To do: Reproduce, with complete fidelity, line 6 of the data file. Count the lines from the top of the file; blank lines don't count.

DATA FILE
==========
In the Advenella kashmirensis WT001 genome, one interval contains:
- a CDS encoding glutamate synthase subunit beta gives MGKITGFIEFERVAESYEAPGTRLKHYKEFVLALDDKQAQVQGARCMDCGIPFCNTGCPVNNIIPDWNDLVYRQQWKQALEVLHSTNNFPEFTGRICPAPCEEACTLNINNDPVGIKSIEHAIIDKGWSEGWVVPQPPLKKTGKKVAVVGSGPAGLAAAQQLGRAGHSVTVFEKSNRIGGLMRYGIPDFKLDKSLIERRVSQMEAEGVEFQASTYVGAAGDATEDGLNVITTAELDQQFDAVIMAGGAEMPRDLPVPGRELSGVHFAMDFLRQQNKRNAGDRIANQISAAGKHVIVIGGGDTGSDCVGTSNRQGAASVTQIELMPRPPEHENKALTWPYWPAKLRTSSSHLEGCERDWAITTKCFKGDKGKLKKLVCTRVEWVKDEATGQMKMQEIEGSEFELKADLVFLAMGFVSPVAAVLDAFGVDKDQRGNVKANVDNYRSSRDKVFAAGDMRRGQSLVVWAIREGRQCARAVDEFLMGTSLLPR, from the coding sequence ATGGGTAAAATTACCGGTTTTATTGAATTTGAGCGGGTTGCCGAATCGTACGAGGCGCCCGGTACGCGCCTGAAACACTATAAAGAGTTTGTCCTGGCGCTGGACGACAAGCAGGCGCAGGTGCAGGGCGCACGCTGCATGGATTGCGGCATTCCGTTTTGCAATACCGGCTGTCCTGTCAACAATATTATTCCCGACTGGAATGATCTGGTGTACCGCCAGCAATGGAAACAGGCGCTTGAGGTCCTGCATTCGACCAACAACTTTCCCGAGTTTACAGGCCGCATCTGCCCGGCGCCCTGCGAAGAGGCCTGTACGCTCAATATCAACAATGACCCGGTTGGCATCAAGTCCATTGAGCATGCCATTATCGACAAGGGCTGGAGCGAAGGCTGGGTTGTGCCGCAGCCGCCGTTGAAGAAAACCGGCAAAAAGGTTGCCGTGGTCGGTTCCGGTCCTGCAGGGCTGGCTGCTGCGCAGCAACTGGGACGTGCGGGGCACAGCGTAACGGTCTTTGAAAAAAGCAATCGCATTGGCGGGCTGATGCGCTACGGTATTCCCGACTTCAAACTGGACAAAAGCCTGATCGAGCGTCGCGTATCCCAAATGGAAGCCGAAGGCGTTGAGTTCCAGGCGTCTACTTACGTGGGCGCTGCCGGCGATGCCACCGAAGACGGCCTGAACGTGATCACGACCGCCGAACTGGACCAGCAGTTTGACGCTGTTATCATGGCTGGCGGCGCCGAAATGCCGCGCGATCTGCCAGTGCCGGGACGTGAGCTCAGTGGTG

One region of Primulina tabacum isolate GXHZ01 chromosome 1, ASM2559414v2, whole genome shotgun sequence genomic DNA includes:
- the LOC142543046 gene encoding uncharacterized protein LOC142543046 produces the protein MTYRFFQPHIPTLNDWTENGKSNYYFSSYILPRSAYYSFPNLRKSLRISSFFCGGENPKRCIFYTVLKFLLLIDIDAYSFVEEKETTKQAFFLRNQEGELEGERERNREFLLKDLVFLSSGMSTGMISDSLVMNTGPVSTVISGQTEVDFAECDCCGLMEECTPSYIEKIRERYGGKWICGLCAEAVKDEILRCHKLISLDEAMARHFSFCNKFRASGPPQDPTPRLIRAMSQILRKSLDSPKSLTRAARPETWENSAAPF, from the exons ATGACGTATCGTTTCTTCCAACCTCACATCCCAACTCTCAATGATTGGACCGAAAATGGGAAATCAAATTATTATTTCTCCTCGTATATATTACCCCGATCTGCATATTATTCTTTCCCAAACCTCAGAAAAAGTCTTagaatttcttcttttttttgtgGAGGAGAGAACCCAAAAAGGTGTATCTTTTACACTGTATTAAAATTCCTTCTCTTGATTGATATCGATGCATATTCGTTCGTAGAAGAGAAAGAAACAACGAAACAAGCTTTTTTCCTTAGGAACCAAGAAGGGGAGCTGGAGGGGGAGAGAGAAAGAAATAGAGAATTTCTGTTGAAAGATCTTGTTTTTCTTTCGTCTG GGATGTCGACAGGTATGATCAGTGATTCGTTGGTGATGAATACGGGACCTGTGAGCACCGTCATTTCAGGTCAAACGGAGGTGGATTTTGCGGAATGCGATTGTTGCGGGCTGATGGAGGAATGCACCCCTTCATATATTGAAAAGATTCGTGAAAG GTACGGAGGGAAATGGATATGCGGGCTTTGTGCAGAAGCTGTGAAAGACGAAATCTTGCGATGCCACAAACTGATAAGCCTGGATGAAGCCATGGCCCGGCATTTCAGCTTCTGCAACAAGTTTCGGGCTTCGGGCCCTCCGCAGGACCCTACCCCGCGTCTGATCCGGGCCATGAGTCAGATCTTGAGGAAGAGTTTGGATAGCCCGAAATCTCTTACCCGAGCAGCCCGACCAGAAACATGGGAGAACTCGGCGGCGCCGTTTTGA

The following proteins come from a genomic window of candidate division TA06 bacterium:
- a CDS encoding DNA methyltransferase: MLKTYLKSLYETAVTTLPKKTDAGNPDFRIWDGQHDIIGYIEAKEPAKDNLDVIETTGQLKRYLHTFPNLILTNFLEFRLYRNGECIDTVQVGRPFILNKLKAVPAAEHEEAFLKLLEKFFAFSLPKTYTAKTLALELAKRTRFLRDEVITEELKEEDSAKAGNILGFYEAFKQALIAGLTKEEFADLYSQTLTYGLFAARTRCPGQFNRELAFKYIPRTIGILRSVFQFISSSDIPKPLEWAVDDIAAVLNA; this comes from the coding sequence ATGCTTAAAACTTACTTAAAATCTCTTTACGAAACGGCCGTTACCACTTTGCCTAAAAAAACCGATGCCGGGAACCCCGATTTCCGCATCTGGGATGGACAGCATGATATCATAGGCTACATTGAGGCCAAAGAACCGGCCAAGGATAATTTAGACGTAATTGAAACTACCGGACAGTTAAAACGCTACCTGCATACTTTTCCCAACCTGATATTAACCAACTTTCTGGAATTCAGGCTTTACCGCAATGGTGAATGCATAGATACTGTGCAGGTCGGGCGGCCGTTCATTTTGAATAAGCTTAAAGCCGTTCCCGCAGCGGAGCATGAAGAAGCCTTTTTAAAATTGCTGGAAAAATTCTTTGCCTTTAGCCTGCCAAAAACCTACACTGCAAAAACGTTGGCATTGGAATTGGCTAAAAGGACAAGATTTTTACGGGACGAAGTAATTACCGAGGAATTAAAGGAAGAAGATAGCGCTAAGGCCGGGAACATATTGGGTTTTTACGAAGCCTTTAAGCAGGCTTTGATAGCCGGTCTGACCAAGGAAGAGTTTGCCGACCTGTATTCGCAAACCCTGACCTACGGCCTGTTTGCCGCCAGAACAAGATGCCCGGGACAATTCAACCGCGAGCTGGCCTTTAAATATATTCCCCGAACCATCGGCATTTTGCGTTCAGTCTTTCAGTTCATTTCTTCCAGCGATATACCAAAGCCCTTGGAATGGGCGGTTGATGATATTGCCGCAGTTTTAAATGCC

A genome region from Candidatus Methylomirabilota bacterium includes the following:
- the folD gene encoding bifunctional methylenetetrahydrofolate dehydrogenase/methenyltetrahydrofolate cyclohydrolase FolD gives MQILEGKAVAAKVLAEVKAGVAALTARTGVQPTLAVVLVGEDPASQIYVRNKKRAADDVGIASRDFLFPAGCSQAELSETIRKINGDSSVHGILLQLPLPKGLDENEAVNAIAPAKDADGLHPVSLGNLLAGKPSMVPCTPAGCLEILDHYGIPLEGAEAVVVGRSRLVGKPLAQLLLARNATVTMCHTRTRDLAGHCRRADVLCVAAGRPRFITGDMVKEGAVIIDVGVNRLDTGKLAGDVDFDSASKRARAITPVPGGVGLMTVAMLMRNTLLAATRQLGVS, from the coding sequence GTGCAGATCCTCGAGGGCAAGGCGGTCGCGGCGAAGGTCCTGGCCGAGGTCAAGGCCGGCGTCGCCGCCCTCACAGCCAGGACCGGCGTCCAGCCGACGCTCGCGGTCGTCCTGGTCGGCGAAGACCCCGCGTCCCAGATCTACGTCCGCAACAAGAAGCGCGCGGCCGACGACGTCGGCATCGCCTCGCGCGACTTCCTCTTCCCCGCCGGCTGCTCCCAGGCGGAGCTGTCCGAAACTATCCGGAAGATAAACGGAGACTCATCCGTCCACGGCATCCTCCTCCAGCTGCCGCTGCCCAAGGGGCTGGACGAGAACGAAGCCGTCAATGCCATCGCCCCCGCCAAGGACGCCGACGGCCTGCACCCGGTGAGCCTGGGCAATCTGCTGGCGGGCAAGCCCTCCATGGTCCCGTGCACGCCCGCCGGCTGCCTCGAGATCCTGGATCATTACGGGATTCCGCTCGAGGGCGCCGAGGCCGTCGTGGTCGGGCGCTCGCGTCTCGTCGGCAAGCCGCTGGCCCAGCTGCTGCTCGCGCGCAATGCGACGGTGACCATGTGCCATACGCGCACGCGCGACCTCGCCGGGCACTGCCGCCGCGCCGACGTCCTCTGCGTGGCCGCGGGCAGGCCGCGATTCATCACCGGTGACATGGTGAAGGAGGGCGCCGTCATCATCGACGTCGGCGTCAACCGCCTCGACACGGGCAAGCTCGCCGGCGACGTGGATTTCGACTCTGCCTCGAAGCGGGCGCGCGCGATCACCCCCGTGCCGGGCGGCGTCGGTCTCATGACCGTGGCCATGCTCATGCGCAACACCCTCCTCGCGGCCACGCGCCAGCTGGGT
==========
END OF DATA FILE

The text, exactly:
- a CDS encoding DNA methyltransferase: MLKTYLKSLYETAVTTLPKKTDAGNPDFRIWDGQHDIIGYIEAKEPAKDNLDVIETTGQLKRYLHTFPNLILTNFLEFRLYRNGECIDTVQVGRPFILNKLKAVPAAEHEEAFLKLLEKFFAFSLPKTYTAKTLALELAKRTRFLRDEVITEELKEEDSAKAGNILGFYEAFKQALIAGLTKEEFADLYSQTLTYGLFAARTRCPGQFNRELAFKYIPRTIGILRSVFQFISSSDIPKPLEWAVDDIAAVLNA; this comes from the coding sequence ATGCTTAAAACTTACTTAAAATCTCTTTACGAAACGGCCGTTACCACTTTGCCTAAAAAAACCGATGCCGGGAACCCCGATTTCCGCATCTGGGATGGACAGCATGATATCATAGGCTACATTGAGGCCAAAGAACCGGCCAAGGATAATTTAGACGTAATTGAAACTACCGGACAGTTAAAACGCTACCTGCATACTTTTCCCAACCTGATATTAACCAACTTTCTGGAATTCAGGCTTTACCGCAATGGTGAATGCATAGATACTGTGCAGGTCGGGCGGCCGTTCATTTTGAATAAGCTTAAAGCCGTTCCCGCAGCGGAGCATGAAGAAGCCTTTTTAAAATTGCTGGAAAAATTCTTTGCCTTTAGCCTGCCAAAAACCTACACTGCAAAAACGTTGGCATTGGAATTGGCTAAAAGGACAAGATTTTTACGGGACGAAGTAATTACCGAGGAATTAAAGGAAGAAGATAGCGCTAAGGCCGGGAACATATTGGGTTTTTACGAAGCCTTTAAGCAGGCTTTGATAGCCGGTCTGACCAAGGAAGAGTTTGCCGACCTGTATTCGCAAACCCTGACCTACGGCCTGTTTGCCGCCAGAACAAGATGCCCGGGACAATTCAACCGCGAGCTGGCCTTTAAATATATTCCCCGAACCATCGGCATTTTGCGTTCAGTCTTTCAGTTCATTTCTTCCAGCGATATACCAAAGCCCTTGGAATGGGCGGTTGATGATATTGCCGCAGTTTTAAATGCC